What I meant was that by the end of next year, niether Garcia nor Motte will be around unless they are earning their keep. Which means the rotation for Garcia and closer for Motte. I certainly don’t see them both here under any scenario except mass injuries. For Motte to be closer, Rosie would be in the rotation. That would seem to close the door for Jaime, if it is not closed already.

  6. blingboy says:

    The situation with Freese worries me. I would hate to see a defensive downgrade at 3rd. But I don’t think the Cards want to pay what Freese will command next year for a #7 hitter. It seems like the most likely thing is Carp going to 3rd and somebody else at 2nd. That somebody would be Wang if he hits in spring training. If not, who knows. But then, if a new 2nd baseman costs as much as Freese would make, what is the point. Perhaps Freese is safe at least until we find out if Wang has game next year.

    • crdswmn says:

      If DeWitt was willing to pay Wigginton 2.5 million, what makes you think he won’t be willing to pay Freese 4 or 5 million?

      • blingboy says:

        I’m sure Bill took Mo’s word for it. And I assume Mo took the word of a former trusted advisor who now works in the food service industry.

        I think they would be willing to pay Freese if a better scenario does not present itself. Mo should be looking to upgrade D up the middle and get some bit of O out of SS. Ideally, in his mind I think, Jay and Kozma will be gone and Carp will be at 3B. Just all guess work by me of course.

        • Brian Walton says:

          I disagree. I could see Jay and Kozma as good reserves.

        • Nutlaw says:

          Carpenter’s value at 2B in relation to other second basemen in the league is phenomenal. Unless Wang proves that he can outhit a third baseman, it’s not a great shift…

          • crdswmn says:

            I’m not a fan of moving Carpenter to 3B. It’s fixing what ain’t broke.

            • blingboy says:

              Well yes, there’s that. No need to deconstruct a team with the best record and a WS berth. If there is enough O elsewhere, Mo might decide that he can live with less than you might want from the 3B position, considering Freese’s glove. Right now though, really we have 3 7-8 hitters (Kozma, Jay and Freese), which is one too many.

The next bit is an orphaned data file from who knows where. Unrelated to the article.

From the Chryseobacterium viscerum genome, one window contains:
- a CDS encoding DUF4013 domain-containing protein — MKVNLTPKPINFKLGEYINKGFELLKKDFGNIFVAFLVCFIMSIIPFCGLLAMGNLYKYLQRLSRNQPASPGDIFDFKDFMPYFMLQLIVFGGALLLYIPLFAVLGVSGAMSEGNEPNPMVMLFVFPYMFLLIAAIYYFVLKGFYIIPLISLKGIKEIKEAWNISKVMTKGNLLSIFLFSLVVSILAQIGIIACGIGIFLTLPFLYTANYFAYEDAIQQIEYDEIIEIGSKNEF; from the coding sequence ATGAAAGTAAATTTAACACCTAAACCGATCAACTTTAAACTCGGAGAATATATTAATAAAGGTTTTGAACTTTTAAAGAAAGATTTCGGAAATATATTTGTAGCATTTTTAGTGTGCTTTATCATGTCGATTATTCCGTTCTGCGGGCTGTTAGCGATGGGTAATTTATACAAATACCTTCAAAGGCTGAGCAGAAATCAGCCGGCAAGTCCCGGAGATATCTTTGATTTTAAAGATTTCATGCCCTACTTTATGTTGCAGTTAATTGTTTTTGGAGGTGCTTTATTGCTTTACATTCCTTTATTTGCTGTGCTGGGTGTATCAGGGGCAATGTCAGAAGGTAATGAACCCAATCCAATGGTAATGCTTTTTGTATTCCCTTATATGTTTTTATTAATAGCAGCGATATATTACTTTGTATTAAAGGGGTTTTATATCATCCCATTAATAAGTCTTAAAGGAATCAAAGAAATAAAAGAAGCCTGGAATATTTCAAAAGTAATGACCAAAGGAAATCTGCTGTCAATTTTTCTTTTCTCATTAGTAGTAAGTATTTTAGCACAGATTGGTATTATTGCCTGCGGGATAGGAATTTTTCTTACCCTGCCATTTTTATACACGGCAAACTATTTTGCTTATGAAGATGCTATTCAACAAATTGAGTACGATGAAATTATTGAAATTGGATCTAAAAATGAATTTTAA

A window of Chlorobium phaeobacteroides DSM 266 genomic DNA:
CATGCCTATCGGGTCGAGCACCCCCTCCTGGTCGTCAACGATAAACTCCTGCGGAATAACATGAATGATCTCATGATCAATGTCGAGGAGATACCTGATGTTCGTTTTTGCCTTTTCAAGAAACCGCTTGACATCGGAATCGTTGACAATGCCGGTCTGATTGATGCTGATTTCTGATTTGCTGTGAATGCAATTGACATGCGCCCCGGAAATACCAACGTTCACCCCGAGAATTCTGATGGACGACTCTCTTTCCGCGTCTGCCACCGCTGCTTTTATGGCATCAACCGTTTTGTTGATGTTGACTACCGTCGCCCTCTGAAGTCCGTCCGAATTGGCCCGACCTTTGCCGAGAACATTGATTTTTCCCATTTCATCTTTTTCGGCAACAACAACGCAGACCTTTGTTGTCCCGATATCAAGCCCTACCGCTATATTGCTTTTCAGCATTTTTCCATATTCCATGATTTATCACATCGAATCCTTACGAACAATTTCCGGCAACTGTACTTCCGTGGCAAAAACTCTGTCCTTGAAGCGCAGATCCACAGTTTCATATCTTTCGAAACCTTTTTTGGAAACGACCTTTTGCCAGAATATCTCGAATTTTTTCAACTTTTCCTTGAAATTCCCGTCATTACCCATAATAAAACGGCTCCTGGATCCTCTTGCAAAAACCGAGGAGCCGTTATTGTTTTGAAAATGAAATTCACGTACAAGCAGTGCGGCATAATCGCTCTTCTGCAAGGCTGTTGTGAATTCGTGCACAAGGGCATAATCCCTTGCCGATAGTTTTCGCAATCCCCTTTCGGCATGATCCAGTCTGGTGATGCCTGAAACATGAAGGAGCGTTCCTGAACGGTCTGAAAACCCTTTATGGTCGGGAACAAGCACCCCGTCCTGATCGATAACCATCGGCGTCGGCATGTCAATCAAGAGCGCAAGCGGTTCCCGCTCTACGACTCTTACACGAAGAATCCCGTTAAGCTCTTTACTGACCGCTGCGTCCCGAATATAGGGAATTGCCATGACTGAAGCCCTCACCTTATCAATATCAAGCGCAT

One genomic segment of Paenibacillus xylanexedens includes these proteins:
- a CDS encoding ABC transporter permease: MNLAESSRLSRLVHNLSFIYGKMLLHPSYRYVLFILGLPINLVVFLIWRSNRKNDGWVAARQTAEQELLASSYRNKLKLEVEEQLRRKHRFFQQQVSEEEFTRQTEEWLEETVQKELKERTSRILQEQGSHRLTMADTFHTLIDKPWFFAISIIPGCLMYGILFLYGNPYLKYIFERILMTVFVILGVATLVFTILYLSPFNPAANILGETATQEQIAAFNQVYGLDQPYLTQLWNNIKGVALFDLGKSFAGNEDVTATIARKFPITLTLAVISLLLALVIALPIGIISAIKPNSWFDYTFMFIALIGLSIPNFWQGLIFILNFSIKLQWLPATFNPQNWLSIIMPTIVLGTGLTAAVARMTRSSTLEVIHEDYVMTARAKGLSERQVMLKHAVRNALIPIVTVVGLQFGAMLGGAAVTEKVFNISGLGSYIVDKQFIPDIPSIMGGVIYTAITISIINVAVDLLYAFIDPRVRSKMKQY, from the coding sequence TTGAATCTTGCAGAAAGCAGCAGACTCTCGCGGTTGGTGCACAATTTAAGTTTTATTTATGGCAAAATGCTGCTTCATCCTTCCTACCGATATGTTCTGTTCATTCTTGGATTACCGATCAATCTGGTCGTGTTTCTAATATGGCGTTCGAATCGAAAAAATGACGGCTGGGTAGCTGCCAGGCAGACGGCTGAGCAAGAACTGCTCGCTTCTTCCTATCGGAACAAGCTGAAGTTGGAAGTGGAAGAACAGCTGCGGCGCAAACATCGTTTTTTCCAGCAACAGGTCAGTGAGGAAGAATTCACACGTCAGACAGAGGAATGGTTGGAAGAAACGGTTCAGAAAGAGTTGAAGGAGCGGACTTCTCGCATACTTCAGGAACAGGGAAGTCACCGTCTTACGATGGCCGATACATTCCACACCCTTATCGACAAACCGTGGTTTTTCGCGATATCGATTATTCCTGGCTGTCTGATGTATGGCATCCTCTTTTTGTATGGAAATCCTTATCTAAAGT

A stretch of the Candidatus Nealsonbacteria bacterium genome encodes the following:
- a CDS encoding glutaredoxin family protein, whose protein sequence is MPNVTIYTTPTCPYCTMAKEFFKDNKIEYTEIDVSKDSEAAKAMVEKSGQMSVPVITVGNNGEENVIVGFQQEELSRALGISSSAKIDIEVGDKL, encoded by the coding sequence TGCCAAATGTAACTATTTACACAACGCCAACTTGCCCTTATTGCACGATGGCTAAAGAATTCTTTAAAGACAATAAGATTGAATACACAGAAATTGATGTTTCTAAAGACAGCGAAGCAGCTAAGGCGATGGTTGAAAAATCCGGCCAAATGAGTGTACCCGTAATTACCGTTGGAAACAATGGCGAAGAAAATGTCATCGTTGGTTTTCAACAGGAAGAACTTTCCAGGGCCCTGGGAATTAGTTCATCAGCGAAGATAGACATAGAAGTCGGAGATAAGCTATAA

It should also be remembered that Carlos hitting second behind Carp is a huge element in or offense. Mo will need to replace that element somehow, unless Carlos is coming back in a near full time capacity.

              Also notable is that Mo has gone with Wang over Chambers, even though that makes one more infielder and one less outfielder. As Brian has mentioned when discussing the likely roster move to make room for Craig, Wang fits into the future more than Chambers. And he only plays one position.

            • Bw52 says:

              #3B might not be totally broke but it sure as hell isn`t working at 100%.Freese had a pretty crappy year IMO.He had some good stretches at times but most of the year he was pretty bad.Can he bounce back? We all hope so.His range is declining and his speed is poor anyway.I think he gets another year to bounce back and I would be surprised if the Cards sign a RH hitting bench bat who can play 3B.

              • blingboy says:

                Freese’s superior D at 3rd is not something the Cards would want to give up,. and going outside the org to upgrade 3B offense while not sacrificing D would mean a premium top shelf guy, very expensive. That is why I think it will either be a shift of Carp or nothing. A suitable replacement 2B, if not Wong, would be much easier/cheaper to come up with.

                If Mo signs a RH bench bat/3B, I certinly hope he fares better than with Wiggy. In my dreams Carlos re-signs as a part time OF/much of the time switch hitting bench bat with pop. His playing time in the field would be more limited still once Taveras comes up. Alas, I think his HOF aspirations will mke him reject that sort of role. But I can dream.